Imputation of missing images via source-to-target modality translation can facilitate downstream tasks in medical imaging. A pervasive approach for synthesizing target images involves one-shot mapping through generative adversarial networks (GAN). Yet, GAN models that implicitly characterize the image distribution can suffer from limited sample fidelity and diversity. Here, we propose a novel method based on adversarial diffusion modeling, SynDiff, for improved reliability in medical image synthesis. To capture a direct correlate of the image distribution, SynDiff leverages a conditional diffusion process to progressively map noise and source images onto the target image. For fast and accurate image sampling during inference, large diffusion steps are coupled with adversarial projections in the reverse diffusion direction. To enable training on unpaired datasets, a cycle-consistent architecture is devised with two coupled diffusion processes to synthesize the target given source and the source given target. Extensive assessments are reported on the utility of SynDiff against competing GAN and diffusion models in multi-contrast MRI and MRI-CT translation. Our demonstrations indicate that SynDiff offers superior performance against competing baselines both qualitatively and quantitatively.
Unpaired Image-to-Image translation aims to convert the image from one domain (input domain A) to another domain (target domain B), without providing paired examples for the training. The state-of-the-art, Cycle-GAN demonstrated the power of Generative Adversarial Networks with Cycle-Consistency Loss. While its results are promising, there is scope for optimization in the training process. This paper introduces a new neural network architecture, which only learns the translation from domain A to B and eliminates the need for reverse mapping (B to A), by introducing a new Deviation-loss term. Furthermore, few other improvements to the Cycle-GAN are found and utilized in this new architecture, contributing to significantly lesser training duration.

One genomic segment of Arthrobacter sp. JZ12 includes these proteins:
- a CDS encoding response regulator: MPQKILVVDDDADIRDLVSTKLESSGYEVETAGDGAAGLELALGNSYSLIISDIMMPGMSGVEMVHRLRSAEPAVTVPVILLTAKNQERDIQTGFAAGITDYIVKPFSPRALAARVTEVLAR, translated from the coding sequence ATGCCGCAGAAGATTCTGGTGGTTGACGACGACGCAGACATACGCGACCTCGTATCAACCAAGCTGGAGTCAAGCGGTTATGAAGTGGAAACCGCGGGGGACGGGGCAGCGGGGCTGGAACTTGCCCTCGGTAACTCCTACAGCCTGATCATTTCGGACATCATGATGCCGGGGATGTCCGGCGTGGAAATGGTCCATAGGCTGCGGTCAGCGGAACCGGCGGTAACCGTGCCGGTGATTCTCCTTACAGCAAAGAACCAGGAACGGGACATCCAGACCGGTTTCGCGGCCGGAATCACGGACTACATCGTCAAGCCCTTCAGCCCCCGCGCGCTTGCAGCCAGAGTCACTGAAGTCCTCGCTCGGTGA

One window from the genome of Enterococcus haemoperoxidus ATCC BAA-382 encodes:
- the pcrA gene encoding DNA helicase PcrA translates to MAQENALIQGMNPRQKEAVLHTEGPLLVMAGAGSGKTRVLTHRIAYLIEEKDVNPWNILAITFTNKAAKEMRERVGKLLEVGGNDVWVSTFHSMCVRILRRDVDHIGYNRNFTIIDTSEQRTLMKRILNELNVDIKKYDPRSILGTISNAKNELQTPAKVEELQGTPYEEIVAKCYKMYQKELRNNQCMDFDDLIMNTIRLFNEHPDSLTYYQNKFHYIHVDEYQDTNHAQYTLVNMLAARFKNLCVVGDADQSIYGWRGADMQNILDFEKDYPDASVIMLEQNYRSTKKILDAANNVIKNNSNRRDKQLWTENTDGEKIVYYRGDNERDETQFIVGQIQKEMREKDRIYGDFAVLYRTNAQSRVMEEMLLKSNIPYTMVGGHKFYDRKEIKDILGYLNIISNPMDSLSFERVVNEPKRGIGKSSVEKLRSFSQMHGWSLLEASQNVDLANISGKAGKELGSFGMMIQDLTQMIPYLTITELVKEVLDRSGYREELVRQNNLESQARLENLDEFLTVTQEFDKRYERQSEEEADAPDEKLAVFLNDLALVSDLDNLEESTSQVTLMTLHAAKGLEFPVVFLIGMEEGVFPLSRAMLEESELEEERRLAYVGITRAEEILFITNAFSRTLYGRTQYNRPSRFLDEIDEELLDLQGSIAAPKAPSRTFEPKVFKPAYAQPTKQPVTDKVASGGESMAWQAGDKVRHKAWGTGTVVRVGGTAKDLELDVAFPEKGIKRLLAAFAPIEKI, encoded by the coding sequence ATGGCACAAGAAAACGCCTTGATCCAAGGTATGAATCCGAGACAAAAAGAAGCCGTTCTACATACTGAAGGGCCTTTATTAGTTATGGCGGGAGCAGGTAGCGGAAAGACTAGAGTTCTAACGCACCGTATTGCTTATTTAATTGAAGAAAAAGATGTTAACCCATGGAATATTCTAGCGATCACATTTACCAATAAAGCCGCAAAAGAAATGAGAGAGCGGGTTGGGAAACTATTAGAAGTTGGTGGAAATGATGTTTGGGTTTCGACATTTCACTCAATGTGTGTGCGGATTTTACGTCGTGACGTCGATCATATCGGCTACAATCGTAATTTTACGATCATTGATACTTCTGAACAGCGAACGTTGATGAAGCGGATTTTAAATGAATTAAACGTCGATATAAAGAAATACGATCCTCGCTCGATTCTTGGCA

Current methods for single-image depth estimation use training datasets with real image-depth pairs or stereo pairs, which are not easy to acquire. We propose a framework, trained on synthetic image-depth pairs and unpaired real images, that comprises an image translation network for enhancing realism of input images, followed by a depth prediction network. A key idea is having the first network act as a wide-spectrum input translator, taking in either synthetic or real images, and ideally producing minimally modified realistic images. This is done via a reconstruction loss when the training input is real, and GAN loss when synthetic, removing the need for heuristic self-regularization. The second network is trained on a task loss for synthetic image-depth pairs, with extra GAN loss to unify real and synthetic feature distributions. Importantly, the framework can be trained end-to-end, leading to good results, even surpassing early deep-learning methods that use real paired data.
Image captioning is an interdisciplinary research problem that stands between computer vision and natural language processing. The task is to generate a textual description of the content of an image. The typical model used for image captioning is an encoder-decoder deep network, where the encoder captures the essence of an image while the decoder is responsible for generating a sentence describing the image. Attention mechanisms can be used to automatically focus the decoder on parts of the image which are relevant to predict the next word. In this paper, we explore different decoders and attentional models popular in neural machine translation, namely attentional recurrent neural networks, self-attentional transformers, and fully-convolutional networks, which represent the current state of the art of neural machine translation. The image captioning module is available as part of SOCKEYE at https://github.com/awslabs/sockeye which tutorial can be found at https://awslabs.github.io/sockeye/image_captioning.html .